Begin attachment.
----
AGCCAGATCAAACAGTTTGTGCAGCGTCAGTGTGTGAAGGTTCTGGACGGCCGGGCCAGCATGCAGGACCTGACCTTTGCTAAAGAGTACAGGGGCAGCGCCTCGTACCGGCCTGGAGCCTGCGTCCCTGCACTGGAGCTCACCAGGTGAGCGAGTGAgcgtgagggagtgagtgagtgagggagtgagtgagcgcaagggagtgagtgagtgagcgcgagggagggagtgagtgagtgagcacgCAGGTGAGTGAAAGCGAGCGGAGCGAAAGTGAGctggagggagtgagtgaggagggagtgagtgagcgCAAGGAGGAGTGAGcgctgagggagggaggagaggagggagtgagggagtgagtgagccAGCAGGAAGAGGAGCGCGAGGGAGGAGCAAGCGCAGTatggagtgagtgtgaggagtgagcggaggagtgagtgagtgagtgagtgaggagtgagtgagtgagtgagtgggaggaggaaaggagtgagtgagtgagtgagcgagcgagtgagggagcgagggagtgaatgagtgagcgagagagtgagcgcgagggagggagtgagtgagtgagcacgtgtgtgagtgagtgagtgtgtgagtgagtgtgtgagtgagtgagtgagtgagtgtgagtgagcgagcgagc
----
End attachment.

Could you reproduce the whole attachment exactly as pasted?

AGCCAGATCAAACAGTTTGTGCAGCGTCAGTGTGTGAAGGTTCTGGACGGCCGGGCCAGCATGCAGGACCTGACCTTTGCTAAAGAGTACAGGGGCAGCGCCTCGTACCGGCCTGGAGCCTGCGTCCCTGCACTGGAGCTCACCAGGTGAGCGAGTGAgcgtgagggagtgagtgagtgagggagtgagtgagcgcaagggagtgagtgagtgagcgcgagggagggagtgagtgagtgagcacgCAGGTGAGTGAAAGCGAGCGGAGCGAAAGTGAGctggagggagtgagtgaggagggagtgagtgagcgCAAGGAGGAGTGAGcgctgagggagggaggagaggagggagtgagggagtgagtgagccAGCAGGAAGAGGAGCGCGAGGGAGGAGCAAGCGCAGTatggagtgagtgtgaggagtgagcggaggagtgagtgagtgagtgagtgaggagtgagtgagtgagtgagtgggaggaggaaaggagtgagtgagtgagtgagcgagcgagtgagggagcgagggagtgaatgagtgagcgagagagtgagcgcgagggagggagtgagtgagtgagcacgtgtgtgagtgagtgagtgtgtgagtgagtgtgtgagtgagtgagtgagtgagtgtgagtgagcgagcgagc